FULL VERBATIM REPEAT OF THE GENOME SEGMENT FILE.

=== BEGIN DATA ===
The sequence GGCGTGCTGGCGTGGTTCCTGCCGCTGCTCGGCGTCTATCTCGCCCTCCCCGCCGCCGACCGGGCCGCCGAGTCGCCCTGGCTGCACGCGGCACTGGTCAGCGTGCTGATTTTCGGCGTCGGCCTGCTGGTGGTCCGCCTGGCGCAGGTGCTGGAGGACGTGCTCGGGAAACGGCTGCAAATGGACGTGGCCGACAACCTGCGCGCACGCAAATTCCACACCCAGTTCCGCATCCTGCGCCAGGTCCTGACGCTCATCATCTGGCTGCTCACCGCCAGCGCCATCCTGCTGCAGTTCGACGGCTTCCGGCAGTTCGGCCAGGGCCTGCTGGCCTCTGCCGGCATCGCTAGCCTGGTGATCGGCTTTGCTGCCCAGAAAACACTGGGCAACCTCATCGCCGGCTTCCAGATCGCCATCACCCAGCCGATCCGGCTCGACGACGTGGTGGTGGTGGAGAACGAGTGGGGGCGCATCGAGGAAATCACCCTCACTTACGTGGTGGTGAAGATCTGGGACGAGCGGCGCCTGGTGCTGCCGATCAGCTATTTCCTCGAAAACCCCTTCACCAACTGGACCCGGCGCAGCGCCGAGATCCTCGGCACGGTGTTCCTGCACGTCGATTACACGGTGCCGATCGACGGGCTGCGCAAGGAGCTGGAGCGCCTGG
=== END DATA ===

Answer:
The sequence GGCGTGCTGGCGTGGTTCCTGCCGCTGCTCGGCGTCTATCTCGCCCTCCCCGCCGCCGACCGGGCCGCCGAGTCGCCCTGGCTGCACGCGGCACTGGTCAGCGTGCTGATTTTCGGCGTCGGCCTGCTGGTGGTCCGCCTGGCGCAGGTGCTGGAGGACGTGCTCGGGAAACGGCTGCAAATGGACGTGGCCGACAACCTGCGCGCACGCAAATTCCACACCCAGTTCCGCATCCTGCGCCAGGTCCTGACGCTCATCATCTGGCTGCTCACCGCCAGCGCCATCCTGCTGCAGTTCGACGGCTTCCGGCAGTTCGGCCAGGGCCTGCTGGCCTCTGCCGGCATCGCTAGCCTGGTGATCGGCTTTGCTGCCCAGAAAACACTGGGCAACCTCATCGCCGGCTTCCAGATCGCCATCACCCAGCCGATCCGGCTCGACGACGTGGTGGTGGTGGAGAACGAGTGGGGGCGCATCGAGGAAATCACCCTCACTTACGTGGTGGTGAAGATCTGGGACGAGCGGCGCCTGGTGCTGCCGATCAGCTATTTCCTCGAAAACCCCTTCACCAACTGGACCCGGCGCAGCGCCGAGATCCTCGGCACGGTGTTCCTGCACGTCGATTACACGGTGCCGATCGACGGGCTGCGCAAGGAGCTGGAGCGCCTGG